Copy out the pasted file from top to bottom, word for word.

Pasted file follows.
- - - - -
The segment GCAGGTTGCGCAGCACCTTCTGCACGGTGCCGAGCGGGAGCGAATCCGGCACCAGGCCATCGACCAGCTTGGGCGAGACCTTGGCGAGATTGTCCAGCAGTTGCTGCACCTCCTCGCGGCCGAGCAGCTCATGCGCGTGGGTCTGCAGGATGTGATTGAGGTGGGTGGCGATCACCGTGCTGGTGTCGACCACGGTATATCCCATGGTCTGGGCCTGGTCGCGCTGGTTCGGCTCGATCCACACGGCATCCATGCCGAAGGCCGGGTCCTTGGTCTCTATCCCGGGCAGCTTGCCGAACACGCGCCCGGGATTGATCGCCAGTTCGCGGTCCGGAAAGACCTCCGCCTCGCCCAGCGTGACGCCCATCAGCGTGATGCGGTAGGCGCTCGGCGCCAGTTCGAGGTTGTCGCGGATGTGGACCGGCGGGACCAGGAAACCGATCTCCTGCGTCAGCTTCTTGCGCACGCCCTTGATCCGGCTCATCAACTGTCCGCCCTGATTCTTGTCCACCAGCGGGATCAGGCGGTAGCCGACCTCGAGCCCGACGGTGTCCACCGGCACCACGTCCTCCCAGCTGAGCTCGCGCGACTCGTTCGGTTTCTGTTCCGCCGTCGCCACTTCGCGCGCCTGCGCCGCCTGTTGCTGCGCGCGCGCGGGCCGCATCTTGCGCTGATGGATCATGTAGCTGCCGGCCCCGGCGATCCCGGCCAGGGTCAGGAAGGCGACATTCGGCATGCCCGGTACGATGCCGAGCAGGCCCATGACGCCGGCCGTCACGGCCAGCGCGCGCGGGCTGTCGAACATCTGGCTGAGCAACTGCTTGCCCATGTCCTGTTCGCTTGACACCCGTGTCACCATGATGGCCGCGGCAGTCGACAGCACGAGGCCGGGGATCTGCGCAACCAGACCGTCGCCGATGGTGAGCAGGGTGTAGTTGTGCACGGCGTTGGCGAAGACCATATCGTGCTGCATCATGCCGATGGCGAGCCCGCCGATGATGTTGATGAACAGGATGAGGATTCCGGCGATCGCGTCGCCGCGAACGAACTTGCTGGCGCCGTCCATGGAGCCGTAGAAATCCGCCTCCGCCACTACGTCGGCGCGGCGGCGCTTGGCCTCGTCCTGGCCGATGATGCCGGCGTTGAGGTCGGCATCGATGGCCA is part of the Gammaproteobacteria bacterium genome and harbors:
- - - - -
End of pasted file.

The segment GCAGGTTGCGCAGCACCTTCTGCACGGTGCCGAGCGGGAGCGAATCCGGCACCAGGCCATCGACCAGCTTGGGCGAGACCTTGGCGAGATTGTCCAGCAGTTGCTGCACCTCCTCGCGGCCGAGCAGCTCATGCGCGTGGGTCTGCAGGATGTGATTGAGGTGGGTGGCGATCACCGTGCTGGTGTCGACCACGGTATATCCCATGGTCTGGGCCTGGTCGCGCTGGTTCGGCTCGATCCACACGGCATCCATGCCGAAGGCCGGGTCCTTGGTCTCTATCCCGGGCAGCTTGCCGAACACGCGCCCGGGATTGATCGCCAGTTCGCGGTCCGGAAAGACCTCCGCCTCGCCCAGCGTGACGCCCATCAGCGTGATGCGGTAGGCGCTCGGCGCCAGTTCGAGGTTGTCGCGGATGTGGACCGGCGGGACCAGGAAACCGATCTCCTGCGTCAGCTTCTTGCGCACGCCCTTGATCCGGCTCATCAACTGTCCGCCCTGATTCTTGTCCACCAGCGGGATCAGGCGGTAGCCGACCTCGAGCCCGACGGTGTCCACCGGCACCACGTCCTCCCAGCTGAGCTCGCGCGACTCGTTCGGTTTCTGTTCCGCCGTCGCCACTTCGCGCGCCTGCGCCGCCTGTTGCTGCGCGCGCGCGGGCCGCATCTTGCGCTGATGGATCATGTAGCTGCCGGCCCCGGCGATCCCGGCCAGGGTCAGGAAGGCGACATTCGGCATGCCCGGTACGATGCCGAGCAGGCCCATGACGCCGGCCGTCACGGCCAGCGCGCGCGGGCTGTCGAACATCTGGCTGAGCAACTGCTTGCCCATGTCCTGTTCGCTTGACACCCGTGTCACCATGATGGCCGCGGCAGTCGACAGCACGAGGCCGGGGATCTGCGCAACCAGACCGTCGCCGATGGTGAGCAGGGTGTAGTTGTGCACGGCGTTGGCGAAGACCATATCGTGCTGCATCATGCCGATGGCGAGCCCGCCGATGATGTTGATGAACAGGATGAGGATTCCGGCGATCGCGTCGCCGCGAACGAACTTGCTGGCGCCGTCCATGGAGCCGTAGAAATCCGCCTCCGCCACTACGTCGGCGCGGCGGCGCTTGGCCTCGTCCTGGCCGATGATGCCGGCGTTGAGGTCGGCATCGATGGCCA is part of the Gammaproteobacteria bacterium genome and harbors: